Because no matter how hard I try to look at this from an unbiased point of view, I cannot justify how deeply out of character everyone feels. This isn’t to say that I loathe every part of this episode because there’s good in some areas, but the ways in which Edwina essentially becomes a pawn to the queen and within the story feels awful. It drags on and on and single-handedly feels so long on, I kept checking the clock.

shot of bangles and hands in Bridgerton's "The Choice" for Kanthony
©Netflix

The bangles act as a symbolic representation of what happens in this episode, with Edwina essentially giving back to Kate what was always meant for her, but what was its purpose? Why take it this far in the first place when we could’ve instead witnessed a happy wedding with angst that’d follow afterward. If Anthony Bridgerton is so set on love having no place in his marriage, that was enough to lead to a profound realization already vastly different from the first season.

In all the convoluted mess where the focus is solely on essentially unmasking Whistledown and the competition between the queen, it’s difficult to even mesh together the comedic moments with the darker ones. It’s jarring to laugh so hard at Gregory’s innocent “perhaps she wanted to change her dress” and then get so upset you cry because all else is in shambles. 

Edwina isn’t the only one who makes a choice here, but Colin does too by deciding to tell Penelope aloud what Marina had said about her. It’s always fascinating to see just how the two of them are on such opposite ends of a friendship. The two of them finding their purpose individually then later today is going to be so gratifying to see. They’re the slow burn ship—we didn’t need another through Kate and Anthony. 

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Too Far

Kate crying in Bridgerton's "The Choice"
©Netflix

Perhaps if I were as drunk as Colin, I’d enjoy all of this more. Perhaps if I were more enamored by moving statues like Prudence, I would appreciate it more. Or perhaps if I were as naïve as Gregory. It’s an episode that demands people call each other out, but it happens almost so viscously it’s hard to imagine how to go back. And yes, siblings can be cruel to one another (mine could vouch for this), but sometimes, it’s too far. Sometimes, it’s just—what exactly do you tell your grandchildren about such days?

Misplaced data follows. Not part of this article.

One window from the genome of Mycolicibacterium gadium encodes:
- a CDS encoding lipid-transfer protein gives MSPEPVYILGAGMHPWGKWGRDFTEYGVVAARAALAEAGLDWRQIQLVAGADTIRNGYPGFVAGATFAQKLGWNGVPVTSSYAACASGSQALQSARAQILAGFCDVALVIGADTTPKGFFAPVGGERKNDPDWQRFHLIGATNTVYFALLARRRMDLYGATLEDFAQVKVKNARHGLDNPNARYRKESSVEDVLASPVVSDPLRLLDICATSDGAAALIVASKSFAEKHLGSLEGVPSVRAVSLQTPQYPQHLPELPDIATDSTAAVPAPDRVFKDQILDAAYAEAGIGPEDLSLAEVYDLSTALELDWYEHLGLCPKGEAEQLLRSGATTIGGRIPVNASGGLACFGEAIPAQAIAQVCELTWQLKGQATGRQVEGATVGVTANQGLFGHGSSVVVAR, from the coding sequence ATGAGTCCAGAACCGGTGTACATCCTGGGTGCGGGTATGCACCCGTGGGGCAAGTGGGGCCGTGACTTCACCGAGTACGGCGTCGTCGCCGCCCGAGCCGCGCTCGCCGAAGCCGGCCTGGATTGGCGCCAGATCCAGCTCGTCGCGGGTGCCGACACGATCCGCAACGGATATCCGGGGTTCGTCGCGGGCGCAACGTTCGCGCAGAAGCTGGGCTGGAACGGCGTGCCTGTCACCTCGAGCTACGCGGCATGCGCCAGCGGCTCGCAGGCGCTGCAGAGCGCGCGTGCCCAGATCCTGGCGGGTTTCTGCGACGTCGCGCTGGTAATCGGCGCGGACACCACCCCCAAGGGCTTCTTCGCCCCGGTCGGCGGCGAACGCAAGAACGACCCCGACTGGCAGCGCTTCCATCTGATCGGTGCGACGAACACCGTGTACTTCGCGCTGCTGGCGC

Daphne Bridgerton, however, once again continues to be the MVP right alongside Benedict as she calls out Anthony for the duties he’s brought upon himself, forcing his family to pity him. And the fact remains, they’re both right here. Anthony does take his responsibilities too far, but no one’s told him it’s okay not to. No one’s been by his side to guide him through the losses, and we know the grief he harbors, the tears he sheds alone when no one is looking are tears he never wants to burden another person with. Yet another thing he and Kate have in common as they carry their family crosses alone. We could have watched the two of them share these burdens together, but instead, we’re stopping a wedding. 

Bridgerton’s “The Choice,” simply put, takes things too far. It pushes buttons, it pushes boundaries, and it subverts expectations in a way that isn’t noteworthy but unfortunate. However, what touches on the theme of the episode and the entirety of the show beautifully is the king’s interruption—the belief that he’s late for his own wedding, the calm and rush of that scene, and the heart-shattering intimacy that the performances show us.

Charithra Chandran is utterly mesmerizing in this moment, bringing forth her chops as an actress beautifully. It’s a breathtaking, raw, vulnerable moment that’s truly lovely in every way, and how I wish we got here in different circumstances. 

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Afternoon Tea and Further Thoughts 

  • I wrote “I hate it here” too many times in my notes for this episode. 
  • For as extravagant as this wedding is and for how much I loathe it, the color scheme is fantastic.
  • The dialogue is so disjointed from previous episodes I can’t even begin to cross reference. I’m too tired.